Friday 1 June 2012

Mick Inkpen's Kipper Series

This week at the library, Daughter discovered Kipper, by Mark Inkpen.

In particular, she singled out the books Castle and Opposites, of the Kipper Storyboard and First Kipper series respectively.

Personally, I'm a bit undecided about Kipper. And Wibbly Pig... And most of Mick Inkpen's creations. I can appreciate the illustrations - clean, colourful without being garish and simply put, adorable - but I find the stories fairly insipid. Especially in comparison to things like Norman - the perfection that all other books in our house must aspire to!

Daughter seemed to like these two books well-enough though. I'm fairly certain she doesn't care about driving narrative just yet, so turning the pages and enjoying the beautiful pictures seemed to be entertainment enough. She did not ask me to repeat them though, quickly returning to her favourite slug and his silly shell.

I'd only really recommend these for very young children, if I'm honest. I feel that Daughter is on the cusp of being too big to appreciate them and she's only 13 months old. They're lovely to look at, and I wouldn't mind having some of Mr Inkpen's artwork up on the nursery walls, but as an introduction into books and passionate story telling, they fall a bit flat.

There seems to be a common misconception that children's books need to be friendly and bland, yet when you look at some classic tales for younger children, you find themes - and vocabulary - which modern publishers would balk at. Henry gets bricked up in a tunnel during one of the Thomas the Tank engine stories, whilst Beatrix Potter frequently deals with the possibility that her main characters might get eaten. To my mind, books should educate, rather than patronise, and though Henry's treatment may seem harsh, it teaches consequence, just as Peter's fear of Mr MacGregor touches on the food chain and animals as meat.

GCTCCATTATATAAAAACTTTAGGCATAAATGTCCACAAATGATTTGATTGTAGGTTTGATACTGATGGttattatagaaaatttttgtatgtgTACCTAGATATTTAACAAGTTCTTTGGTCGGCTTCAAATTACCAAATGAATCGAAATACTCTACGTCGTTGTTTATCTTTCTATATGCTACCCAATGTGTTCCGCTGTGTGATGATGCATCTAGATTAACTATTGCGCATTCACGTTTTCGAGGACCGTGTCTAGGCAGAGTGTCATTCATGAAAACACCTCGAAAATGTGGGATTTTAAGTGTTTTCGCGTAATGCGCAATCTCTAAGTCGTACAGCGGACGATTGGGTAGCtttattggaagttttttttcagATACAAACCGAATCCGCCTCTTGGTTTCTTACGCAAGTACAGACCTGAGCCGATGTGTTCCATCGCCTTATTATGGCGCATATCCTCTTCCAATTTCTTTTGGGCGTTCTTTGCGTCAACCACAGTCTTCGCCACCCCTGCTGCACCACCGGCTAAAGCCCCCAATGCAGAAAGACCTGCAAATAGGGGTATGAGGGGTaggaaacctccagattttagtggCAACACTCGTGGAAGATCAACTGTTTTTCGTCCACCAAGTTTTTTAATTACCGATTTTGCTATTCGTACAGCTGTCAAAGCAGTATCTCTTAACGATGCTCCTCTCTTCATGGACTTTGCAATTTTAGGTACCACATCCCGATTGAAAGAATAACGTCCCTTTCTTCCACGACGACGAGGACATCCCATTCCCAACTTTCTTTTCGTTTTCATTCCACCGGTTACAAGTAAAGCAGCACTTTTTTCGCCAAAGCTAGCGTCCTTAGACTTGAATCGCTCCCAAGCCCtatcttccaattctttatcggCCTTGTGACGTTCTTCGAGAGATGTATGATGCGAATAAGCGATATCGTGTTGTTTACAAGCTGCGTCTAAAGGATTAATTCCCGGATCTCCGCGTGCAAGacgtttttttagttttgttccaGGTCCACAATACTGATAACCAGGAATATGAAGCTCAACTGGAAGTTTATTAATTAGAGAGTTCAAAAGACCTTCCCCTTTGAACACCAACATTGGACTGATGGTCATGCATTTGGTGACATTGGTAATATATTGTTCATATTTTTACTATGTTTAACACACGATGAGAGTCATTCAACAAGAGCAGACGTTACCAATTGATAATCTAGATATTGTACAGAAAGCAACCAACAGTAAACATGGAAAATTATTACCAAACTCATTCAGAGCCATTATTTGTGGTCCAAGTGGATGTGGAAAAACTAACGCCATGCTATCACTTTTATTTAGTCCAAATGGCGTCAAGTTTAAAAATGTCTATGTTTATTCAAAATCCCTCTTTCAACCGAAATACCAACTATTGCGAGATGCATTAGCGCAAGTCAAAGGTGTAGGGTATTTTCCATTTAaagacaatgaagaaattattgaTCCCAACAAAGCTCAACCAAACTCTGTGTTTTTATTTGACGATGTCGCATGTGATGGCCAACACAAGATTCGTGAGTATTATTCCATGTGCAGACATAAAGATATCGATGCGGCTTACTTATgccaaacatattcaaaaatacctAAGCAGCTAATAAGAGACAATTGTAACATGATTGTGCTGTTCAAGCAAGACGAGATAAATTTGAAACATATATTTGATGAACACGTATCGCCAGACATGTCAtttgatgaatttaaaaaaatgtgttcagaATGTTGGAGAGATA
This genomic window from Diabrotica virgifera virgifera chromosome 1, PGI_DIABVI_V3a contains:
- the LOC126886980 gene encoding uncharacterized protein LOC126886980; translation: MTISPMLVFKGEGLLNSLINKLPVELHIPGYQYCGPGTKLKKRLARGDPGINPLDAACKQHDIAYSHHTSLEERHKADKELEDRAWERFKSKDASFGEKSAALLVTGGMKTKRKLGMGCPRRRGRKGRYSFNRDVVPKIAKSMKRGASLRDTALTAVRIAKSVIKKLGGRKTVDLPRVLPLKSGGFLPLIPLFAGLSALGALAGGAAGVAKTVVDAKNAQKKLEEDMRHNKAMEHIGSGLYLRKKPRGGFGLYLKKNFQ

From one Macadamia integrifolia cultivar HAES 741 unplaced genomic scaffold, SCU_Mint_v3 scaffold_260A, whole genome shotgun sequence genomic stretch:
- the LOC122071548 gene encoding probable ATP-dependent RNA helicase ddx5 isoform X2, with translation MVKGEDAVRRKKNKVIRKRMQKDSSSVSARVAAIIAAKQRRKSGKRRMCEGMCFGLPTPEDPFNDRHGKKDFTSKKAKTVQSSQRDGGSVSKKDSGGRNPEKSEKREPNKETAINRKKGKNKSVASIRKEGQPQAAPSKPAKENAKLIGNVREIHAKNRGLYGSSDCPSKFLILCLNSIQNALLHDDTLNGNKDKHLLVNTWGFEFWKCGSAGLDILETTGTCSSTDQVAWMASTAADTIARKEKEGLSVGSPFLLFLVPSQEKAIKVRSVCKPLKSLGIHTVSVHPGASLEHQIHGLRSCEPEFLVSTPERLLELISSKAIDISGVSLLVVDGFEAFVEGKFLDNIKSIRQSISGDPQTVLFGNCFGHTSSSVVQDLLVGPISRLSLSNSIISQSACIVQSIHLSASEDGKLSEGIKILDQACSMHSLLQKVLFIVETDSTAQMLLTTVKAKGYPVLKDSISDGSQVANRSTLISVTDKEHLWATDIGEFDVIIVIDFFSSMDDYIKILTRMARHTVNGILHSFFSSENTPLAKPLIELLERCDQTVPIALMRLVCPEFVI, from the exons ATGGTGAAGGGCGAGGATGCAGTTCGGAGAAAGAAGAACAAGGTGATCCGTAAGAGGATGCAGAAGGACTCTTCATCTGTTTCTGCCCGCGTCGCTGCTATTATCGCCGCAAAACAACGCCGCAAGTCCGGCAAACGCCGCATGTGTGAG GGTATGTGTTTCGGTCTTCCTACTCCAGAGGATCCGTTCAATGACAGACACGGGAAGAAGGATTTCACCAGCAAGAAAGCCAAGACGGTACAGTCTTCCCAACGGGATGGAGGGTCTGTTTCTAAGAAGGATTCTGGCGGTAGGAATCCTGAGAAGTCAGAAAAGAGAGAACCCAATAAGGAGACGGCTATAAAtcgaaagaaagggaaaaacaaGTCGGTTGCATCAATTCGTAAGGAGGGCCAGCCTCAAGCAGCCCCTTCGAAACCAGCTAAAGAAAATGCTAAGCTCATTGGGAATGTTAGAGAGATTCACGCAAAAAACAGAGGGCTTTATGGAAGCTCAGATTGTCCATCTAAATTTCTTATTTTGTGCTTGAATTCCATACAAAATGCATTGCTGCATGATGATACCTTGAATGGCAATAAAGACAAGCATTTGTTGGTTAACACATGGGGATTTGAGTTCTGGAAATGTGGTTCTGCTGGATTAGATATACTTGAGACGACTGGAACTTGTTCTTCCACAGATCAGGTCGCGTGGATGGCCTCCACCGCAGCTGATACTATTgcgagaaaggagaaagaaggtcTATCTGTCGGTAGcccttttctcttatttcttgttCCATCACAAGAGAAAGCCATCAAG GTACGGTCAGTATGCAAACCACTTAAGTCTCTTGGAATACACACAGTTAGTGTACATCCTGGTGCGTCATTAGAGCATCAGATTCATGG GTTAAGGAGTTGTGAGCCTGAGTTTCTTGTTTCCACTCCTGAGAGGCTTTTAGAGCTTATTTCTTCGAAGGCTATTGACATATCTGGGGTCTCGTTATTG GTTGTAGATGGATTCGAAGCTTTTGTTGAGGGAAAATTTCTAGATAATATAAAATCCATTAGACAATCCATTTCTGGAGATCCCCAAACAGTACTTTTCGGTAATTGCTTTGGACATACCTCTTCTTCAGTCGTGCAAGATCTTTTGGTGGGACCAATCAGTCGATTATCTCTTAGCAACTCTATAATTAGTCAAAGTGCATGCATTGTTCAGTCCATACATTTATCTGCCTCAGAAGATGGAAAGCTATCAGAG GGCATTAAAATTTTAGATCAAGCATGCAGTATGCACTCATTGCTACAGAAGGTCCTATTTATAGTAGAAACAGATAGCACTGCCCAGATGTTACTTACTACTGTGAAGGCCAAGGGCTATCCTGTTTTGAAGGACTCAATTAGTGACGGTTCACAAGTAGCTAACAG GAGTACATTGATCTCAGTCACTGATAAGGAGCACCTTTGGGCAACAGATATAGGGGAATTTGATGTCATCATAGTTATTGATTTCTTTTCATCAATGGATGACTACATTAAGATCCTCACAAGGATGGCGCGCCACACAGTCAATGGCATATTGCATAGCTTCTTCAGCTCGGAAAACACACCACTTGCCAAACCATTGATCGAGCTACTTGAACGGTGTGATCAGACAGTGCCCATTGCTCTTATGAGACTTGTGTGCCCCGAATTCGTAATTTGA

Kipper, however, simply built a sand castle and couldn't decide what to put on top (though I suppose his lolly-stick flag might inspire a spate of young upcyclers). Also, I couldn't really see anywhere further to go with the book once we'd read it, as any follow-up activities I could think of were too old for the audience of such a simplistic text. Normally, when reading Norman gets to be a little much, we go to look for slugs and snails in the garden, or when we've finished The Odd Egg we go to look at the ducks and talk about what they're doing. Short of going out to buy a sandpit, attempting to get a small child (who insists on feeding herself) to ingest an ice-lolly or making flags with paints that will likely get eaten, there wasn't really any further I could take the book. All of the above would be great ways to 'interact' with the story, but not for someone so young. Should children old enough to be doing this sort of activity read the book, I'm not sure they'd be inspired enough to want to take part.

In short, a fine little read for an afternoon, but nothing sparkling. One  to get from the library and not the book shop.

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